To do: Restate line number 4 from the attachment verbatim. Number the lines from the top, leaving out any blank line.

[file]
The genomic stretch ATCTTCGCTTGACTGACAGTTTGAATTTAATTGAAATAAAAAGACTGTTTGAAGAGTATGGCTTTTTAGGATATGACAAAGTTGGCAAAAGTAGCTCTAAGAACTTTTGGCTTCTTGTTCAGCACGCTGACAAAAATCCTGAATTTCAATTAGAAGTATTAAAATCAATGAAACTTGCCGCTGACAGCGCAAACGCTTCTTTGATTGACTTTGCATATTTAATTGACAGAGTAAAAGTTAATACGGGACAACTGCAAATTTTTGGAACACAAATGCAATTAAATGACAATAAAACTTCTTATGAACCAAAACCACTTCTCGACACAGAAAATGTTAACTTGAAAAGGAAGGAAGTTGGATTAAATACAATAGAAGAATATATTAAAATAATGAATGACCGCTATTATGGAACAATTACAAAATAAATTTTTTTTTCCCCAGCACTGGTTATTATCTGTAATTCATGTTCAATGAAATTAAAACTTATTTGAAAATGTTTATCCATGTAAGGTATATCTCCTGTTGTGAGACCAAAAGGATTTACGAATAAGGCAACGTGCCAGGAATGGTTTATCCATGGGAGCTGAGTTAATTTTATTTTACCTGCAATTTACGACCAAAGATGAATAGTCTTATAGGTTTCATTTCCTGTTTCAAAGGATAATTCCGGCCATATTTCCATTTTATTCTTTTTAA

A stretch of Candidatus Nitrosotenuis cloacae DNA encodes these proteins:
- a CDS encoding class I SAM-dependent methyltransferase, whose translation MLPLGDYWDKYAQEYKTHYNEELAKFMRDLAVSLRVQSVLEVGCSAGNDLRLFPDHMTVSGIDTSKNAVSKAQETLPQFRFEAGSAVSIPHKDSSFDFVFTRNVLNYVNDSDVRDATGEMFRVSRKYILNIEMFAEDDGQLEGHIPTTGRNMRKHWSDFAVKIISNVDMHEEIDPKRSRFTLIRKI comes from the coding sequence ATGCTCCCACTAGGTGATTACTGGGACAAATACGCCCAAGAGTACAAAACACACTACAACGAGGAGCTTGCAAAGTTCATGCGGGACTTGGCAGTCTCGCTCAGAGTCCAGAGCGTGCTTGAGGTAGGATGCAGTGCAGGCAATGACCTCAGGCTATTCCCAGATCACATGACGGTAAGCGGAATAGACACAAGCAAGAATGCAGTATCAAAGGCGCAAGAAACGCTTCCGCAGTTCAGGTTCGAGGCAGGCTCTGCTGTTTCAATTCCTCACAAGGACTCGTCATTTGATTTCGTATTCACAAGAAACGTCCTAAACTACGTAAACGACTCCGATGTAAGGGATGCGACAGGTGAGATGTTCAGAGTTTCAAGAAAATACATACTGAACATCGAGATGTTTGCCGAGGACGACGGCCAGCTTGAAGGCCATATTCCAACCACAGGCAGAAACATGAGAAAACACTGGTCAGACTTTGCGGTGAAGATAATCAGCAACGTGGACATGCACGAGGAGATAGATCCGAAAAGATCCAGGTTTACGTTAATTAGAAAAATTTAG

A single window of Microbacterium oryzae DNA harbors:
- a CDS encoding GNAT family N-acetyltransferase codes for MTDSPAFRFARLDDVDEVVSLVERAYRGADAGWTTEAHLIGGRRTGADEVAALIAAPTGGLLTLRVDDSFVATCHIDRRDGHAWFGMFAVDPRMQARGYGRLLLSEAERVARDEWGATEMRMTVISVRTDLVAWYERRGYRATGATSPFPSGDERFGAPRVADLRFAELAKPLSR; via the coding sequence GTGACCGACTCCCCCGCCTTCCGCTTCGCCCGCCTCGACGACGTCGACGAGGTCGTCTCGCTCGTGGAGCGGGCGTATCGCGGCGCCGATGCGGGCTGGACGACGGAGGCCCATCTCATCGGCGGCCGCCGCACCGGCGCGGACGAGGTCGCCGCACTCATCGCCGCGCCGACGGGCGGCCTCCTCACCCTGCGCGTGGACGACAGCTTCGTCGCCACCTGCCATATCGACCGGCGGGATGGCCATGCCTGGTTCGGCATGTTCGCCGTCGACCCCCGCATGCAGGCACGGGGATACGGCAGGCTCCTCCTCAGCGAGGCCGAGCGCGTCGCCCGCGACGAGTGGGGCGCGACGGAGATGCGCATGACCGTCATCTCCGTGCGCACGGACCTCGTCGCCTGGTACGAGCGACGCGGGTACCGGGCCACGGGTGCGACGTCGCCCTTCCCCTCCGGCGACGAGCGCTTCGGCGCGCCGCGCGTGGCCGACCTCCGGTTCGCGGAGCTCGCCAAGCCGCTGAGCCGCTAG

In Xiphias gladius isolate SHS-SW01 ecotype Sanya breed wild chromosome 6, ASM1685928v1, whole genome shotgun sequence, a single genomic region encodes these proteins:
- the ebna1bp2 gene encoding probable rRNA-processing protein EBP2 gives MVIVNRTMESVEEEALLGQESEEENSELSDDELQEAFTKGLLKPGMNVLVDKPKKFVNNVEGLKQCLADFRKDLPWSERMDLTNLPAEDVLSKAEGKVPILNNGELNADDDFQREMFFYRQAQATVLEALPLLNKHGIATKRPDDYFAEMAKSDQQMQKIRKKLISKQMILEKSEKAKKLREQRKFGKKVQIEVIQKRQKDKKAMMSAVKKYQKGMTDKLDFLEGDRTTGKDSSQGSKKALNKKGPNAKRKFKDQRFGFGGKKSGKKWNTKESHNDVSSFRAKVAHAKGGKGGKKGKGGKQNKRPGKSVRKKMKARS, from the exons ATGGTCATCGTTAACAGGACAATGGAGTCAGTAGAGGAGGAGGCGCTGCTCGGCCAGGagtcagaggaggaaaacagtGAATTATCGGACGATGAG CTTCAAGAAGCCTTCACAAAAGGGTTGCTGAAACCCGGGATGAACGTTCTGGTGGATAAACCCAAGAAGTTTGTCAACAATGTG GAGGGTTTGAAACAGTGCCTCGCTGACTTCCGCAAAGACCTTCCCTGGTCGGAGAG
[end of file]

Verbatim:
A single window of Microbacterium oryzae DNA harbors: